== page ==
In case you haven’t heard, the United States Government is closed for business. How did the Founding Fathers allow this to happen? Has it ever happened before? Without the Library of Congress, how will we find ourdaguerreotype boyfriends? What will become of the Panda Cam?
Here, we explain the history behind some of your most pressing shutdown questions.
Q. Is the government even allowed to shut down?
A. Yes, in large part because of early nineteenth-century spats between Congress and the President. “Those who disburse the money are like a saucy boy who knows his grandfather will gratify him, and over-turns the sum allowed him at pleasure,” remarked Virginia Representative John Randolphin 1806. The saucy boy scolded by Randolph was the Executive Branch, which had fallen into the habit of making contracts without waiting for Congress to approve the budget, something the legislative branch pointed out was expressly forbidden by the Constitution.
By 1870, Congress had had enough, and passed the Anti-Deficiency Act, which made it clear that any money spend had to be approved by the Executive Branch and the legislature:
It shall not be lawful for any department of the government to expend in any one fiscal year any sum in excess of appropriations made by Congress for that fiscal year, or to involve the government in any contract for the future payment of money in excess of such appropriations.
Revisions of the Act in 1905 and 1906 introduced penalties for violations. The most recent version was released in 1982, and includes a provision that prohibits government employees from working on a volunteer basis during any potential shutdown.
Q. Has the government ever shut down before?
A. At least three times, all more than a hundred years after the introduction of the Anti-Deficiency Act. Throughout most of the early twentieth century, government officials simply forged on when they couldn’t come to budget agreements—pay for agency workers might be delayed, but the idea of a full-scale shutdown was unthinkable.
In 1980, Jimmy Carter asked his Attorney General to look into the Act, and the results were shocking to many government officials (who’d never even heard of it). It was decreed that if a budget failed to be set, employees of the federal government had to be sent home immediately. Any agency head who tried to keep his or her department operational would face criminal prosecution.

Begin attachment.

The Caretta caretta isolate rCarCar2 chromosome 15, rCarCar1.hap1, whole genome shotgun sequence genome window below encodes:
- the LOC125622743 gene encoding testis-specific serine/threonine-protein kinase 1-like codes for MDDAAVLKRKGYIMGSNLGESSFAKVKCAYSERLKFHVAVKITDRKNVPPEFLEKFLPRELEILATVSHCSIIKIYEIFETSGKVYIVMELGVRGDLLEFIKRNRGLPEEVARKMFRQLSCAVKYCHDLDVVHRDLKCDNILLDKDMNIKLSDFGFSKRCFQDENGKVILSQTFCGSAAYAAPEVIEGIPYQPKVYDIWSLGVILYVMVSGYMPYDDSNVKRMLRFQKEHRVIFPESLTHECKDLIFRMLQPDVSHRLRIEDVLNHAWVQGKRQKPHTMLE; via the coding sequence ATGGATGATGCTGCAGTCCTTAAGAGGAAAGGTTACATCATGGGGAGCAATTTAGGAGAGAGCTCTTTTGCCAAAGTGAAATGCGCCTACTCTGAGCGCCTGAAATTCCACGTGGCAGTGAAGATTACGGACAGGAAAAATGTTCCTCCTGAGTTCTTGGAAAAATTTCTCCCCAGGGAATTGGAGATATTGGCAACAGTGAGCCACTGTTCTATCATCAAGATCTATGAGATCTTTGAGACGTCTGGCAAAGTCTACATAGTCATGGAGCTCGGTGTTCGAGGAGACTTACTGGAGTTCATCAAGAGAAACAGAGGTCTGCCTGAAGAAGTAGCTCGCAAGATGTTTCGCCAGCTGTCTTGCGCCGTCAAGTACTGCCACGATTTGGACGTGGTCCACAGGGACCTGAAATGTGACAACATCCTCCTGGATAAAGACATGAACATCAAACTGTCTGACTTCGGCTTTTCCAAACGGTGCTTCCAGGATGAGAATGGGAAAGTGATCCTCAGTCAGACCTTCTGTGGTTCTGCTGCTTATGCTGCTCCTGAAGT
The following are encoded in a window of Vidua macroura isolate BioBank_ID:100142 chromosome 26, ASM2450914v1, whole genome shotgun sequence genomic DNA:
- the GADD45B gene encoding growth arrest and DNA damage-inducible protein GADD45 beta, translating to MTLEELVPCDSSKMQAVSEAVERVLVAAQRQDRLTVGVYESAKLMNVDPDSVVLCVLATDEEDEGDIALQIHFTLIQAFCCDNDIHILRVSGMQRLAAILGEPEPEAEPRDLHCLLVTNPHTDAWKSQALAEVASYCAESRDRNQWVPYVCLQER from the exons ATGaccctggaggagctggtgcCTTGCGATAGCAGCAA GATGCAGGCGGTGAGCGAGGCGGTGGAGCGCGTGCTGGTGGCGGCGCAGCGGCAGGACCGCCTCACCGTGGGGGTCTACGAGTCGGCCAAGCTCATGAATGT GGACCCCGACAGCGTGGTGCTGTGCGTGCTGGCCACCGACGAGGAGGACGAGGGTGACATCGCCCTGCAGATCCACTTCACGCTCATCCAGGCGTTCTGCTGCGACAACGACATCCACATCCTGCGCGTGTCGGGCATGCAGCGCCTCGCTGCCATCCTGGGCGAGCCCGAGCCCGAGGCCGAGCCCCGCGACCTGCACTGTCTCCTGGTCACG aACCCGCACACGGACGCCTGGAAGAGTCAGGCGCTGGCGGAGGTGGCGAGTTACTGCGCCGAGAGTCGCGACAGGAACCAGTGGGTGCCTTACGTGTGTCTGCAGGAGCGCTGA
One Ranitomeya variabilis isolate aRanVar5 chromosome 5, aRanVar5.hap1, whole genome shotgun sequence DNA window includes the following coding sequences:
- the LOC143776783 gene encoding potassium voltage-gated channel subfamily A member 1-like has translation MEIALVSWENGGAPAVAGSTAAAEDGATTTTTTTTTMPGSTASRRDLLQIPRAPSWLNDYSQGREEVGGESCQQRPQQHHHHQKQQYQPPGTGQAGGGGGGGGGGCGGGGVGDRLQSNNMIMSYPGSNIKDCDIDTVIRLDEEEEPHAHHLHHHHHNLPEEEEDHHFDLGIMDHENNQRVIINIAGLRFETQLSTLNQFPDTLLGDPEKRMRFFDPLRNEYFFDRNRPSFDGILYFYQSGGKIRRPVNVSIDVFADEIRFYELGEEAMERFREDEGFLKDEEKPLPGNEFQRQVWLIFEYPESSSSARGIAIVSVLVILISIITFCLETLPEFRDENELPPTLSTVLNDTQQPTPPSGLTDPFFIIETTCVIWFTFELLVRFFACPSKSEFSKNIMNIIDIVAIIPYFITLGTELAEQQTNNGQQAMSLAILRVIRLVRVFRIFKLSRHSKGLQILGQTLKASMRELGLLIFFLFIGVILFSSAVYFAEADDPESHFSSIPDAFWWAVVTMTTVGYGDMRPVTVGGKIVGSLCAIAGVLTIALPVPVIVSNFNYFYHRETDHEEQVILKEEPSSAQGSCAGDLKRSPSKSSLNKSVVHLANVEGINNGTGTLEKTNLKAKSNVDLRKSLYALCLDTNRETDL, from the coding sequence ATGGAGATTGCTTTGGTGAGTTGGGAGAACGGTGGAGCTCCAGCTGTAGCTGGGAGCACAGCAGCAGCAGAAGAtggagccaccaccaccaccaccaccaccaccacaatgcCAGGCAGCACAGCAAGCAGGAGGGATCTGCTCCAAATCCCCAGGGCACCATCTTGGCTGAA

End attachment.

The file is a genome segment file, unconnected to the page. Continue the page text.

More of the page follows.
In 1981, The first official shutdown came a year later under President Ronald Reagan—workers got half a day off before lawmakers came to terms (and spent an extra 80 million dollars on the shutdown itself). These half-day closures happened twice more during the Reagan and Bush years.
Mortal enemies Bill Clinton and Newt Gingrich brought the country two shutdowns during the 1990s, one lasting six days in November of 1995 and another at the end of that year stretching to almost three weeks . In addition to vast disagreements over the running of the nation’s finances, Gingrich publicly linked his unwillingness to compromise to a snub by Clinton—on a trip from Jerusalem to Washington, he claimed, Clinton had made him sit at the back of Air Force One. (The President later issued a bewildered apology).
Q. But what about the pandas? And Yellowstone? And space?
A. The National Zoo (the Panda Cam was dark as this piece went to press),National Parks, NASA—all non-essential, according to shutdown provisions, but there is one obscure 1861 law that makes it easier for presidents to do things like keep the military in working order during a government closure.
Worried about the Union’s ability to set and keep to budgets and how those budgets might affect men fighting in the Civil War, the Feed and Forage Act of 1861 allowed troops to continue purchasing grain for horses on credit—in practice, it allowed soldiers to take grain directly from farmers and tell them the paymaster would be around someday to settle up.
The Feed and Forage Act has been invoked during the Vietnam and Persian Gulf Wars and in the months following the September 11th attacks—it allows the President to purchase “clothing, subsistence, forage, fuel, quarters, transportation, or medical and hospital supplies” even if no budget has allocated for them.